Summary: Jesus calls us to be salt and light. A watching world needs to "taste the Lord and see that he is good." People need our preserving influence, and they need to see the light of Christ shine through us. You may be the only Bible some will ever read.
Making a Lasting Impact
Do you ever yearn to make a difference in the world? To do something significant with your life? Do you ever wonder, “Why am I still on this earth?” I tell you, there is no greater satisfaction than to know you have been used by God himself to touch someone’s life perhaps for eternity! And being used by God is certainly not limited to pastors. Anyone can be used by God. Today Jesus calls us to consider—along with his original followers—who we really are in Christ.
Last week, in the Beatitudes, Jesus talked a lot about what we do. We extend mercy, we receive comfort, we make peace. We receive lots of blessings as a result. Today it’s not so much what we do, but who we are to a watching world.
Who are you in Christ? And what makes you different from the rest of the world? Jesus uses two very emphatic “you” statements to tell you who you are. You are salt and you are light. An ancient Roman official once commented, “There is nothing more useful than salt and sunshine.”
Let’s first consider salt. It has lots of redeeming qualities, such as making things more flavorful. Through our lives, we should invite others to “taste and see that the Lord is good” (Psalm 34:8). Or consider Colossians 4:5-6: “Be wise in the way you act toward outsiders; make the most of every opportunity. Let your conversation be always full of grace, seasoned with salt, so that you may know how to answer everyone.” Salty Christians leave people wanting more of the gospel, more of God’s love.
Salt certainly adds flavor. But the ancient world prized it most for its use as a preservative; after all, this is before refrigeration. When we live as Christians, we help preserve the world; we make it a better place. Did you know it was Christians who formed the first literary programs on the streets of England? They called these reading programs for the poor “Sunday School” and used the Bible as the text. Christians built the first public hospitals. Christians built the first colleges and the first children’s homes. Until the 1930s, churches alone cared for the downtrodden of society. Still today Christians lead the way in charitable giving. All these things help preserve the world—they help hold back the evil so that God can continue to save, as he wills no one to perish (2 Peter 3:9).
But there’s another way we act as a preservative, a more personal, individual way. When we share our faith with others, whether in word or deed, we partner with God to save some from the path of hell. We help preserve their souls, because every person matters! Everyone is precious to God.
Jesus asks the question, “But if the salt loses its saltiness, how can it be made salty again? It is no longer good for anything, except to be thrown out and trampled underfoot” (v. 13). It’s a puzzling question, because pure salt—sodium chloride—can never lose its saltiness. It will always be salty. Some think Jesus was referring to the polluted salt that came from the Dead Sea. It was mixed with minerals and lost its effectiveness over time. People would just throw it on paths to block the weeds.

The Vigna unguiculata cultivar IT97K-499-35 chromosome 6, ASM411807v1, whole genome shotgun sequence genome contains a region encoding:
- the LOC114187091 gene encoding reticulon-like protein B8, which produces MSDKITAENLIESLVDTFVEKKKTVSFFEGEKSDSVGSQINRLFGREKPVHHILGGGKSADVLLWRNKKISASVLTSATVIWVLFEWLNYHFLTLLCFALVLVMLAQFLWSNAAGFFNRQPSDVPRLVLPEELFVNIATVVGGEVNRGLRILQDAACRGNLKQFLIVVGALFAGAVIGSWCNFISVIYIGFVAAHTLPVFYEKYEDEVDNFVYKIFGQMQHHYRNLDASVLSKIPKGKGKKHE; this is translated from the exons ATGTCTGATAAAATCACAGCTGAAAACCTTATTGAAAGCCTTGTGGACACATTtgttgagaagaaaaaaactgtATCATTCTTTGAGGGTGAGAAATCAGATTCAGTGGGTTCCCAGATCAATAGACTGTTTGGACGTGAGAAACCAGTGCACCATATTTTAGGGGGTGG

But maybe Jesus’ question is rhetorical, since Jesus knows true salt never loses its saltiness. Maybe he’s saying true believers—those who follow him—they will always be salty. They can’t help it. Which makes you wonder why some Christians don’t act too Christian. A bumper sticker read, “Jesus, save me from your followers!” We all can appreciate some truth in that at times, as we see people who don’t seem too salty, too flavorful to others, and maybe sometimes find ourselves behaving like that. Yet, as we cooperate with God’s spirit at work in us, we become saltier.
So, Jesus reminds us to live salty lives, helping preserve our world and people who need the Lord. And then he reminds us to let our light shine. [Did anybody else here grow up with that song? ... “This little light of mine...Hide it under a bushel, no!”]
Like salt, light has a number of functions. Light guides and light illuminates. We need to guide people to the “light of the world.” Here Jesus calls us that, but in another passage (John 8:12), he calls himself that. Jesus is like the sun and we’re like the moon. The sun is a source of light, but the moon has no light source of its own; it merely reflects the sun’s light. We are like the moon, reflecting the Son of God at work in our lives.
Jesus shares a couple of illustrations to stress how our light should shine. He talks about a town on a hill that can’t be hidden because of all its lights. Back then you could see a hilltop city miles away from the torch lights. Jesus might have been referring to the most famous hilltop city, Jerusalem, or perhaps one of several cities that could be seen from Capernaum, where he was preaching.